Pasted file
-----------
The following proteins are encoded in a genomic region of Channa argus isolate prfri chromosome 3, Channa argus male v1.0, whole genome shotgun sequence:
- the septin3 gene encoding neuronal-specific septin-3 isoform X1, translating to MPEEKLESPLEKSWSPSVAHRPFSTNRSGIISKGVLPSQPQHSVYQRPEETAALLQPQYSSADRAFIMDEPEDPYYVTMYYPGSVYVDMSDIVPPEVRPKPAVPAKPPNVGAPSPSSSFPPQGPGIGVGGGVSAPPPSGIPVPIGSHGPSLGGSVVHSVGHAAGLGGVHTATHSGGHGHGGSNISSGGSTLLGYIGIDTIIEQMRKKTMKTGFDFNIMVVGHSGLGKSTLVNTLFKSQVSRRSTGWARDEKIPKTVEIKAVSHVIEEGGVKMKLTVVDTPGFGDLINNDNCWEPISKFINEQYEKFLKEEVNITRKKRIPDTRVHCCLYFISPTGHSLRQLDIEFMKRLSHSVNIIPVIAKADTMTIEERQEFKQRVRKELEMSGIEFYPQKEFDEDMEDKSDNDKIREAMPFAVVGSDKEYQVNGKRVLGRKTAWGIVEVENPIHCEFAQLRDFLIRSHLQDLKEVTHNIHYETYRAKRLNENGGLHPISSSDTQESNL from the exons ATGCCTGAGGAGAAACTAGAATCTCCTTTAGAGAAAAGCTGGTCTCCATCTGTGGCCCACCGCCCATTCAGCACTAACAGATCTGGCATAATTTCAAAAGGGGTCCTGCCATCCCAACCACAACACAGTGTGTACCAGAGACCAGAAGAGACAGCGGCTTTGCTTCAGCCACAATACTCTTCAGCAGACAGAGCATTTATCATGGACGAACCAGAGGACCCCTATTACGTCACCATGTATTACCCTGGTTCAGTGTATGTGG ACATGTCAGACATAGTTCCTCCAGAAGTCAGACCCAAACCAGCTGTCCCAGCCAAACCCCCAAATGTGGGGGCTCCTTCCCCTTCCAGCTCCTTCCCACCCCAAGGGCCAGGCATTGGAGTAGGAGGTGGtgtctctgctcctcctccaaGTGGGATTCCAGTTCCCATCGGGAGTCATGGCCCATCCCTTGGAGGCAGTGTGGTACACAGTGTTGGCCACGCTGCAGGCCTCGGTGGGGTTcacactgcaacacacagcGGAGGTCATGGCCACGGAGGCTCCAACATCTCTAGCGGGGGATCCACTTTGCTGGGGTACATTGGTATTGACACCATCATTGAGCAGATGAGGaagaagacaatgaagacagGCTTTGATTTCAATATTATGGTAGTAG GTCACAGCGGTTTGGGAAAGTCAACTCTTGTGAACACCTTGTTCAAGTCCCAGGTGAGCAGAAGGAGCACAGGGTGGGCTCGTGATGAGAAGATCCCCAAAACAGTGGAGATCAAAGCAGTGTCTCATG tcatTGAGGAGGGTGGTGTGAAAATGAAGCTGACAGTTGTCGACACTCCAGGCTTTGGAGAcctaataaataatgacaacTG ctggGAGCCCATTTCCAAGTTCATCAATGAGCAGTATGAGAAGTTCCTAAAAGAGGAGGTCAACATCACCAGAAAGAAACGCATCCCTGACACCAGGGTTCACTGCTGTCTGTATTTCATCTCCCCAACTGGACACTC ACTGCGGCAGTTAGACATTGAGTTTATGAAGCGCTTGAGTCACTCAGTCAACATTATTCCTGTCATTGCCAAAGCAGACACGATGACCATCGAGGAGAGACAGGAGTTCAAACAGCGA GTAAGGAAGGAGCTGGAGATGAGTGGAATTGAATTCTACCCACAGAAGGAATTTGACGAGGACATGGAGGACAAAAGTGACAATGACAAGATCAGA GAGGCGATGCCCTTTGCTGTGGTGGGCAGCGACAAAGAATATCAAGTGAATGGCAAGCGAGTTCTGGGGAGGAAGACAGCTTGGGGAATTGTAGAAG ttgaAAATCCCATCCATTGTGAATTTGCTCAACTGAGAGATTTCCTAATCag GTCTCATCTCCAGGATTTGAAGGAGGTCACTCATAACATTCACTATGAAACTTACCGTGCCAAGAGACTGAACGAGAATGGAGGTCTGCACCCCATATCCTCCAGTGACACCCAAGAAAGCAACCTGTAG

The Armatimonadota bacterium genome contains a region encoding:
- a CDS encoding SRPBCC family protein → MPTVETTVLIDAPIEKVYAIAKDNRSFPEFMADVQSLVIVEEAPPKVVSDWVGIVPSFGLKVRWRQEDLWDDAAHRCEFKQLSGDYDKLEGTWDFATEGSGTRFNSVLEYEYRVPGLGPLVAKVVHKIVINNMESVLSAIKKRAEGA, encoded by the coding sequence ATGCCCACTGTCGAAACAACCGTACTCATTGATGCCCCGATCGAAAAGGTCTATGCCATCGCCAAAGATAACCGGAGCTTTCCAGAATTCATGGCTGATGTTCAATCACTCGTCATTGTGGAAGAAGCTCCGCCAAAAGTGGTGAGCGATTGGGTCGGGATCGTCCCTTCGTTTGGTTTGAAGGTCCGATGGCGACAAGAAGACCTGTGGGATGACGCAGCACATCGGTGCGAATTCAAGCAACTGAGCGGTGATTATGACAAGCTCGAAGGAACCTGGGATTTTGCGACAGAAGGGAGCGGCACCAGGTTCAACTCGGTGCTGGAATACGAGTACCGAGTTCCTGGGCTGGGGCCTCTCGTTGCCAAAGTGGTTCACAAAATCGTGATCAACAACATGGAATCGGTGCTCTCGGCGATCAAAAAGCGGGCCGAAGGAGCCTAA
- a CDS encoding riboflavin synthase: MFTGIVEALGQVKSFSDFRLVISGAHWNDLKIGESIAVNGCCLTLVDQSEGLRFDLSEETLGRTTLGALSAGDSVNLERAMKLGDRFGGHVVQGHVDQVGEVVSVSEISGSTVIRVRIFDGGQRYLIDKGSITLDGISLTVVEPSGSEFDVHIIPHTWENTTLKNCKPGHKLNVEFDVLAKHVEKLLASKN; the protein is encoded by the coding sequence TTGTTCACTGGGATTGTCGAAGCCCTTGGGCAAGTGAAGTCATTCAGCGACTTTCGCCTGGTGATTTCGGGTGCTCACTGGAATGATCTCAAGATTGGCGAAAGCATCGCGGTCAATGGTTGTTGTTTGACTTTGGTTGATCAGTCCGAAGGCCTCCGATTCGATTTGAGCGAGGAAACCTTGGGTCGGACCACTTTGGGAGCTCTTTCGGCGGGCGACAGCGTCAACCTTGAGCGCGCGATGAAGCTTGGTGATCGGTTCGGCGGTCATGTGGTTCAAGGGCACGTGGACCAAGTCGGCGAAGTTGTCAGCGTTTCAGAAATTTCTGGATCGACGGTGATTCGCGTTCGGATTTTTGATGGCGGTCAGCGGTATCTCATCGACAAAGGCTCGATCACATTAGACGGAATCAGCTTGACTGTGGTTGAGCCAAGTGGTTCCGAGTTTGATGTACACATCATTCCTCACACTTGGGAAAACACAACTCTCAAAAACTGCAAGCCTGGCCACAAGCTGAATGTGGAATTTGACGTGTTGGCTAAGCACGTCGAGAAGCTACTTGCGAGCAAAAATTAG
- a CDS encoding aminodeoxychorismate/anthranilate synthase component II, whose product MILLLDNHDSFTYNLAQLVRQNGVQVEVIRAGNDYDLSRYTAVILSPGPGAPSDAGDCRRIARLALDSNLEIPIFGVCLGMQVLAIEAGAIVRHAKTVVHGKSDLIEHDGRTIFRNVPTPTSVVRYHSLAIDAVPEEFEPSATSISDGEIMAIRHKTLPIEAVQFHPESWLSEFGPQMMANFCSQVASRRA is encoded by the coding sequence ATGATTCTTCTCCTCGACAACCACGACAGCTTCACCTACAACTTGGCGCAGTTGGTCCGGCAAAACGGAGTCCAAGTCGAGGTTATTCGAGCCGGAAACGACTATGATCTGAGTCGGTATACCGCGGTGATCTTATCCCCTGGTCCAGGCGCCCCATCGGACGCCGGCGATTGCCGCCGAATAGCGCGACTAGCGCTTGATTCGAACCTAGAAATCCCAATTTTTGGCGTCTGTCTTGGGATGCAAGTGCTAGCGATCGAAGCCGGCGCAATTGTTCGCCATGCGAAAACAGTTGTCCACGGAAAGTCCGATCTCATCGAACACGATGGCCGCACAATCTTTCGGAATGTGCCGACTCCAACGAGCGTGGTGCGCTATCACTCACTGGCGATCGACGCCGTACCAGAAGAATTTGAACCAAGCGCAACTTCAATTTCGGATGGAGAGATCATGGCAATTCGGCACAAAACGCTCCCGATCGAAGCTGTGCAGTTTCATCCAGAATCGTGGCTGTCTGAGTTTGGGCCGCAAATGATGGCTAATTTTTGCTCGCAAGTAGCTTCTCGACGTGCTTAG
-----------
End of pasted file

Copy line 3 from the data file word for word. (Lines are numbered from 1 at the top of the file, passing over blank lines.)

The Armatimonadota bacterium genome contains a region encoding: